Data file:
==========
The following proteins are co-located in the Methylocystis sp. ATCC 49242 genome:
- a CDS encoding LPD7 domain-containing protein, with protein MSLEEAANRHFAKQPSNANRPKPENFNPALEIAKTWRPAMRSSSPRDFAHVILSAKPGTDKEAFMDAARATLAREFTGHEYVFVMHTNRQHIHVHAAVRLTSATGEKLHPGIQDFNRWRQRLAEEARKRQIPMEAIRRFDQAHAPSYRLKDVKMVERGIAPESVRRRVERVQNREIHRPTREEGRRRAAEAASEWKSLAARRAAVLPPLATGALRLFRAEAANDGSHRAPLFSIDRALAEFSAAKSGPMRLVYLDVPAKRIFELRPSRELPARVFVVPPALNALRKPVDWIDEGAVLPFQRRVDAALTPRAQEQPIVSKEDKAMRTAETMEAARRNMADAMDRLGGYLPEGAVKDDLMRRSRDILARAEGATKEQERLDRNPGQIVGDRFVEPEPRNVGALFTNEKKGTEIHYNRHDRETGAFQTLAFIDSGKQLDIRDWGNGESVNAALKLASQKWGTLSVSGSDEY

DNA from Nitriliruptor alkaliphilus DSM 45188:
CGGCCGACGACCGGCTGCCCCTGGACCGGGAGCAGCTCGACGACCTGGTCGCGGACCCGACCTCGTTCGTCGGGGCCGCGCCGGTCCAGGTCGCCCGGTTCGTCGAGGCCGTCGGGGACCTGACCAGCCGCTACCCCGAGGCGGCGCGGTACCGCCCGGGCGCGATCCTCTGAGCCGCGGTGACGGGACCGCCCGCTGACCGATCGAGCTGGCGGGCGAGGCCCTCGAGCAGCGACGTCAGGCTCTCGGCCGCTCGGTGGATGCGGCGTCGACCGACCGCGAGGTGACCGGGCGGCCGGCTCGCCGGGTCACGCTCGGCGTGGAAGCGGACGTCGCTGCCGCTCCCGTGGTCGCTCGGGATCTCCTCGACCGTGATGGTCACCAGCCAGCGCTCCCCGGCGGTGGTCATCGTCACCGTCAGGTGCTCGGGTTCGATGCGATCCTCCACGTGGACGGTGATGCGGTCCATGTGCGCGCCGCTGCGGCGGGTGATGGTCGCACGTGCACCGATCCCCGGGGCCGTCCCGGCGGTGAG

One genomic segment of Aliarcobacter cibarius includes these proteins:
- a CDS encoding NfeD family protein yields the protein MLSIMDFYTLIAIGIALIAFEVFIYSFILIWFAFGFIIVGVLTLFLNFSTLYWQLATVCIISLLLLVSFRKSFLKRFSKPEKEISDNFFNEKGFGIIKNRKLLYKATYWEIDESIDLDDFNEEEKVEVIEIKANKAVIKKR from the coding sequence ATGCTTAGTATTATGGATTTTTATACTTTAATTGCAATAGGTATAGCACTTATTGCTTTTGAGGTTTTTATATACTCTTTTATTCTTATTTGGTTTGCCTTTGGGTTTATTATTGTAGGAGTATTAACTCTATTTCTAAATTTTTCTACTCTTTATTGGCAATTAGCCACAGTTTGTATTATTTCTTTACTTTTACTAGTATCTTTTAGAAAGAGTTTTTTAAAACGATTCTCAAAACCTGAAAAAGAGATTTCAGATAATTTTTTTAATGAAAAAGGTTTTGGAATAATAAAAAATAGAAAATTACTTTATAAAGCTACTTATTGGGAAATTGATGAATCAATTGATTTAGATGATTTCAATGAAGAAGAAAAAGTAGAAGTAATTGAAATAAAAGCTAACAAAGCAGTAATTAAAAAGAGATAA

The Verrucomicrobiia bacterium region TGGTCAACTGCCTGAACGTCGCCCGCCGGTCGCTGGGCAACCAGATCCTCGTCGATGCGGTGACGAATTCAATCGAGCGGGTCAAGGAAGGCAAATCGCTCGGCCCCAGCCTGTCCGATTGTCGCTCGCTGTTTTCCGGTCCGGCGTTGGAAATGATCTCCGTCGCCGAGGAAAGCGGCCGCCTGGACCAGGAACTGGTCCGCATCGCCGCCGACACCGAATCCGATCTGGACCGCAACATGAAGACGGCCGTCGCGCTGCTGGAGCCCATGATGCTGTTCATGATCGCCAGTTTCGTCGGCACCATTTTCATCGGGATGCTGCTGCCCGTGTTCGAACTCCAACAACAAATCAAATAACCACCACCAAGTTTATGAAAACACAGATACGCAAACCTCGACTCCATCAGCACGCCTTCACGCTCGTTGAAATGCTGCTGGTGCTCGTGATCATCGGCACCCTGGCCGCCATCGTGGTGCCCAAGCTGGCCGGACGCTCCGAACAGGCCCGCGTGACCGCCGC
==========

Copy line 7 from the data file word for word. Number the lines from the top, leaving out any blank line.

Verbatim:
The Verrucomicrobiia bacterium region TGGTCAACTGCCTGAACGTCGCCCGCCGGTCGCTGGGCAACCAGATCCTCGTCGATGCGGTGACGAATTCAATCGAGCGGGTCAAGGAAGGCAAATCGCTCGGCCCCAGCCTGTCCGATTGTCGCTCGCTGTTTTCCGGTCCGGCGTTGGAAATGATCTCCGTCGCCGAGGAAAGCGGCCGCCTGGACCAGGAACTGGTCCGCATCGCCGCCGACACCGAATCCGATCTGGACCGCAACATGAAGACGGCCGTCGCGCTGCTGGAGCCCATGATGCTGTTCATGATCGCCAGTTTCGTCGGCACCATTTTCATCGGGATGCTGCTGCCCGTGTTCGAACTCCAACAACAAATCAAATAACCACCACCAAGTTTATGAAAACACAGATACGCAAACCTCGACTCCATCAGCACGCCTTCACGCTCGTTGAAATGCTGCTGGTGCTCGTGATCATCGGCACCCTGGCCGCCATCGTGGTGCCCAAGCTGGCCGGACGCTCCGAACAGGCCCGCGTGACCGCCGC